After reading this book by Marie Kondo, I made some major life changes. Let me tell you what this book is all about.
This is what I like to call a ‘self-development’ book, but might be more commonly known as a self-help book. Well, while I am taking a break from work and school, I am trying to learn as much as I can, even if it is about something as simple as being tidier. Being a firm believer already in keeping a tidy life, I wanted to see what Kondo had to say. Let me tell you, I didn’t know it was possible to think so deeply about such a simple subject like tidying up.
Here is the quick summary courtesy of Amazon: “Despite constant efforts to declutter your home, do papers still accumulate like snowdrifts and clothes pile up like a tangled mess of noodles? Japanese cleaning consultant Marie Kondo takes tidying to a whole new level, promising that if you properly simplify and organize your home once, you’ll never have to do it again. Most methods advocate a room-by-room or little-by-little approach, which doom you to pick away at your piles of stuff forever.”
Well, it is a pretty short read, or in my case, listen. I chose to purchase the audiobook from Audible so I could put her advice into affect as she was saying it. When she suggested to pull out all of your clothing and examine each piece one-by-one, that is exactly what I did. The beauty of an audio book is that I never lost my momentum. I never had to decided between leaving my cozy bed to do as the book was suggesting right then and there, or staying cozy while I keep reading, promising myself that I would tidy as soon as the chapter ended. As she suggested it, I did it, so by the time the book was done, I was done tidying my room.
What really resonated with me was Kondo’s method of evaluating objects. She suggested holding it up and asking, “Does this bring me joy?” What a great idea, to have a home filled only with things that bring joy! As her quote above suggests, Kondo also advocates for keeping your mindset in the present. Do not let yourself be fooled into believing that you “might need this for a Holloween costume next year!” This is something I was previously guilty of, and let me tell you, the day never came that I needed a zebra stripped shirt or 1960’s Mod-style dress. Similarly, Kondo’s methods help the reader acknowledge that you do not need an culturally-specific piece of jewelry or a free tee shirt to remind you of your past experiences. Many times I have found myself refusing to donate a bracelet I purchased while in Costa Rica or Spain despite the fact that it is just collecting dust. To me, this bracelet will remind me of my travels for years to come. Kondo argues that a picture could do the same. You already have the memory, and to Kondo, that is enough.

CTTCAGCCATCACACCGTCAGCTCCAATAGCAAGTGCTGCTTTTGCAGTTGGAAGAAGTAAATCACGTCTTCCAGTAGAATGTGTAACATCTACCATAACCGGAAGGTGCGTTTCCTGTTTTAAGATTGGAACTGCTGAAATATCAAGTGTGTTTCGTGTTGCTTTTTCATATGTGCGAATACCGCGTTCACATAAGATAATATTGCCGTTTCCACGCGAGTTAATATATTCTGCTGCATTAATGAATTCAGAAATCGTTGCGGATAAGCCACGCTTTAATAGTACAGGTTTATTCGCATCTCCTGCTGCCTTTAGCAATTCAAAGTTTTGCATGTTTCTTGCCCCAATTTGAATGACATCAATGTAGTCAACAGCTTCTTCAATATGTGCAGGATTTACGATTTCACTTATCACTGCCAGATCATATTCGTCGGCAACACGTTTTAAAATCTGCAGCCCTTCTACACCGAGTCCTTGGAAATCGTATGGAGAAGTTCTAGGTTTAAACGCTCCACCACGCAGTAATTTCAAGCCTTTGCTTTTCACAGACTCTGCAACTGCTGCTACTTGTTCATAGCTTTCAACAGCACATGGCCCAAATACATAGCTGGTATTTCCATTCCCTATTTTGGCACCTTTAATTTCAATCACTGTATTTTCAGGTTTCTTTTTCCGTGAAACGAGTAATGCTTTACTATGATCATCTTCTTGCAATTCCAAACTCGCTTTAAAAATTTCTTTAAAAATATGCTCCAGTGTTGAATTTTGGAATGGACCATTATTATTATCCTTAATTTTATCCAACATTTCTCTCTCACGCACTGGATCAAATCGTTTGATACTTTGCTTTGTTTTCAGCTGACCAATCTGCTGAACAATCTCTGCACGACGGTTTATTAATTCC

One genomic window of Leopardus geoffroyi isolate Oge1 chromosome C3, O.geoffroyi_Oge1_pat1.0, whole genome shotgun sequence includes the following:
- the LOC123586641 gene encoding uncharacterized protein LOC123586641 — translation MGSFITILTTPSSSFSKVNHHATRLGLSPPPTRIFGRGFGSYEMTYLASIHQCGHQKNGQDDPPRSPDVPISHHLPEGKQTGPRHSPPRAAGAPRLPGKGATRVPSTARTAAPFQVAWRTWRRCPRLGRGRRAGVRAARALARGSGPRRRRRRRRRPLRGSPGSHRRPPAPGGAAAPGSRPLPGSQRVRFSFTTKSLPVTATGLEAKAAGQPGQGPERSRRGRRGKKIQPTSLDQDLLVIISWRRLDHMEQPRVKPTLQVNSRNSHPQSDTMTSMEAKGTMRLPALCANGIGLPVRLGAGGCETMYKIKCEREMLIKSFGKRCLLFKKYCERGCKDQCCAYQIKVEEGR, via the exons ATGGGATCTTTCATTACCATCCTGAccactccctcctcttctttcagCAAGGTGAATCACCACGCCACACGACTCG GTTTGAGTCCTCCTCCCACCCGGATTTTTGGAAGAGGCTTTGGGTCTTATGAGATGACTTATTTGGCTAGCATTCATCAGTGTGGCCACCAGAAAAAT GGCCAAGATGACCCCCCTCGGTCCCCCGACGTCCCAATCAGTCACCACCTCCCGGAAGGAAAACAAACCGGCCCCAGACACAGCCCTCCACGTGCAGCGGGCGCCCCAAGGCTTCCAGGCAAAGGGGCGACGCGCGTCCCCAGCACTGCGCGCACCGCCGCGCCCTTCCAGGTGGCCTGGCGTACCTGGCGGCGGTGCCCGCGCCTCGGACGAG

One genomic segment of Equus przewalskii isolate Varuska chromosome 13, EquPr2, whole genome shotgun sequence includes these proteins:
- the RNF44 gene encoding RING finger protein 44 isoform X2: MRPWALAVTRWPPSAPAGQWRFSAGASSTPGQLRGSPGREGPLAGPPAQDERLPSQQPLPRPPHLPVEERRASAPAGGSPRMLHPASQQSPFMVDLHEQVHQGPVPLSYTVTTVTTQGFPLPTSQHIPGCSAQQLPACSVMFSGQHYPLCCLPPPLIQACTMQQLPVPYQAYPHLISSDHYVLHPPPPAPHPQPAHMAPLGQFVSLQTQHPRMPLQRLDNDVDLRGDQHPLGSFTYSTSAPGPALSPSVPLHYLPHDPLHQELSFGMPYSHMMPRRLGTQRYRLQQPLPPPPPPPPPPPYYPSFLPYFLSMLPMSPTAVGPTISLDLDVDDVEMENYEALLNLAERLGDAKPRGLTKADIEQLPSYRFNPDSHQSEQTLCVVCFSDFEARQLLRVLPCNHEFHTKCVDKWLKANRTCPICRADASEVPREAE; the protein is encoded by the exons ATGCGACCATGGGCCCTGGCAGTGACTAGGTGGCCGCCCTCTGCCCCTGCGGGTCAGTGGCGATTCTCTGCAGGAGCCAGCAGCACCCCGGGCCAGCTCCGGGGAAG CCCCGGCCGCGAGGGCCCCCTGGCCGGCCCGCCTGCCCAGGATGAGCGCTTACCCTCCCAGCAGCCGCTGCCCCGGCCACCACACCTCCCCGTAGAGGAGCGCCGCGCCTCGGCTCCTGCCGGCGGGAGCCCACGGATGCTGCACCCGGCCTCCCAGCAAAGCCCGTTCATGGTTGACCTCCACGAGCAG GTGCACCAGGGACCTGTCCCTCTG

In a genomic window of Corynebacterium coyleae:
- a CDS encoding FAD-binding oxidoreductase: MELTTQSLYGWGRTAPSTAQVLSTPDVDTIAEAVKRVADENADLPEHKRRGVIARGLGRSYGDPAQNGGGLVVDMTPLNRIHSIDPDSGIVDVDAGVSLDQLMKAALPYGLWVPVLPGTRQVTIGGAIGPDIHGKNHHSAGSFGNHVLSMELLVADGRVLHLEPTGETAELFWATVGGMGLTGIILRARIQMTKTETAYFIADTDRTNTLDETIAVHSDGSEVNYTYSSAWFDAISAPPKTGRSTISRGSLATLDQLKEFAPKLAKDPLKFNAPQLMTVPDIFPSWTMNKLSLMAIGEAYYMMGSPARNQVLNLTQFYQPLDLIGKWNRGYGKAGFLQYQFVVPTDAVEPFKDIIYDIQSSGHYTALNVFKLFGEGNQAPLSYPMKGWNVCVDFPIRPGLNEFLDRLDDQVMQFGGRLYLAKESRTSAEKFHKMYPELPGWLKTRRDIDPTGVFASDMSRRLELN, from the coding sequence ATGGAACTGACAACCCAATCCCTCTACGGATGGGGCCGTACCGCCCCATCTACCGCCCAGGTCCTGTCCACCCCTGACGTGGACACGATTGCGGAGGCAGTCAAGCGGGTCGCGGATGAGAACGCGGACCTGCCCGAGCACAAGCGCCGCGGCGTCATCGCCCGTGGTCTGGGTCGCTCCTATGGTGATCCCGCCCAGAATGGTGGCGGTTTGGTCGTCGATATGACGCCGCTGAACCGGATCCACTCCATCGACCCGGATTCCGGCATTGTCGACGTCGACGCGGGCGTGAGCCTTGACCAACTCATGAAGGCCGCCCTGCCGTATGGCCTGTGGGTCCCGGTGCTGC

Although her methods are good, Kondo takes tidying to a whole new level, sometimes too intensely for my liking. Kondo suggests letting dishes and kitchen sponges air dry outside and moving shampoo and body wash into the shower daily. To Kondo, both of these suggestions will keep your counter top space free. To me, however, this seems like a daily inconvenience that I just don’t need in my life! Here is how I see it: I shower daily. Although Kondo states it will only take a minute to move shampoo from under the counter, to the tub, and back again, that is 365 minutes of my life a year! If I live for another 50 years and practice this technique every day, I would have spent 304 hours of my life moving shampoo. No thank you, Kondo, but I appreciate the advice.
This did however spark an idea for me. Kondo showed me that tidying is so much more than its foremost layer. You can extend her tidying mentality to people. Tidy up your group of friends by choosing to surround yourself with people that add to your happiness. Kondo also stresses understanding the purpose behind a product. In an example, she states that just because you were given a gift doesn’t mean you have to keep it. To Kondo, the purpose of the gift was to bring happiness to the giver, not necessarily the receiver. So by passing along a gift you did not enjoy, you are continuing to fulfill the item’s purpose. I took this mentality and extended it to loosing a friend. I should understand that sometimes a person’s purpose was only to prove that you don’t need them in your life.
As a side note, I personally found Kondo’s narration style to be a little self-serving and arrogant, but I am sure I can come off that way to when I am talking about what I have learned. Kondo is an expert in this field and speaks as such. I found that it helped to remember that not everything she suggested will work for my lifestyle (the book is, after all, geared to a Japanese style house and lifestyle).
Overall, I would recommend this book. The advice inside is worth the short read and cost of the book. More than anything, this book has inspired me to fill my life with joy and to acknowledge the purpose behind the things and people in it.
Do you surround yourself with things that spark joy? Let me know.